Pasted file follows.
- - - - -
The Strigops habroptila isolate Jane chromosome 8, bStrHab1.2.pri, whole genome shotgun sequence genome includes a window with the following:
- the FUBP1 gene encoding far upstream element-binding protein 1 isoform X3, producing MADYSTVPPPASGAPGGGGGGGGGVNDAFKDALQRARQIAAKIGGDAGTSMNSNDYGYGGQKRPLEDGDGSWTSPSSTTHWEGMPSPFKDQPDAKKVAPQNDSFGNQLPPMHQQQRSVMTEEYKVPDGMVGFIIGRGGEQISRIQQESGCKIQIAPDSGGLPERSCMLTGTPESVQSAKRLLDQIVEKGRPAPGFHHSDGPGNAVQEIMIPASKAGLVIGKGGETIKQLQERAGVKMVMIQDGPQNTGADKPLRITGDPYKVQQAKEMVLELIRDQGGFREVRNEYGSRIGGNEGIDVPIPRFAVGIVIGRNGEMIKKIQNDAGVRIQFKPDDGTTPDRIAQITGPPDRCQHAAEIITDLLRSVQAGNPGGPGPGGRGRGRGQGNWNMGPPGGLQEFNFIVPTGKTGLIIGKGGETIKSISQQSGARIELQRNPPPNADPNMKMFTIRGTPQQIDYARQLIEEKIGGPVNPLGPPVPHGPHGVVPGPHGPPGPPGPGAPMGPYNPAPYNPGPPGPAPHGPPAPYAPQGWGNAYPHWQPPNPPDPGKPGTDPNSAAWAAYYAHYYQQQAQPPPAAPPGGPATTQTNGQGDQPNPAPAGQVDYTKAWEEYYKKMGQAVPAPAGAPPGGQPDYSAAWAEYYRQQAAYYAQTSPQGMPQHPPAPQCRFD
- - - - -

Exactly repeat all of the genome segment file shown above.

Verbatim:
The Strigops habroptila isolate Jane chromosome 8, bStrHab1.2.pri, whole genome shotgun sequence genome includes a window with the following:
- the FUBP1 gene encoding far upstream element-binding protein 1 isoform X3, producing MADYSTVPPPASGAPGGGGGGGGGVNDAFKDALQRARQIAAKIGGDAGTSMNSNDYGYGGQKRPLEDGDGSWTSPSSTTHWEGMPSPFKDQPDAKKVAPQNDSFGNQLPPMHQQQRSVMTEEYKVPDGMVGFIIGRGGEQISRIQQESGCKIQIAPDSGGLPERSCMLTGTPESVQSAKRLLDQIVEKGRPAPGFHHSDGPGNAVQEIMIPASKAGLVIGKGGETIKQLQERAGVKMVMIQDGPQNTGADKPLRITGDPYKVQQAKEMVLELIRDQGGFREVRNEYGSRIGGNEGIDVPIPRFAVGIVIGRNGEMIKKIQNDAGVRIQFKPDDGTTPDRIAQITGPPDRCQHAAEIITDLLRSVQAGNPGGPGPGGRGRGRGQGNWNMGPPGGLQEFNFIVPTGKTGLIIGKGGETIKSISQQSGARIELQRNPPPNADPNMKMFTIRGTPQQIDYARQLIEEKIGGPVNPLGPPVPHGPHGVVPGPHGPPGPPGPGAPMGPYNPAPYNPGPPGPAPHGPPAPYAPQGWGNAYPHWQPPNPPDPGKPGTDPNSAAWAAYYAHYYQQQAQPPPAAPPGGPATTQTNGQGDQPNPAPAGQVDYTKAWEEYYKKMGQAVPAPAGAPPGGQPDYSAAWAEYYRQQAAYYAQTSPQGMPQHPPAPQCRFD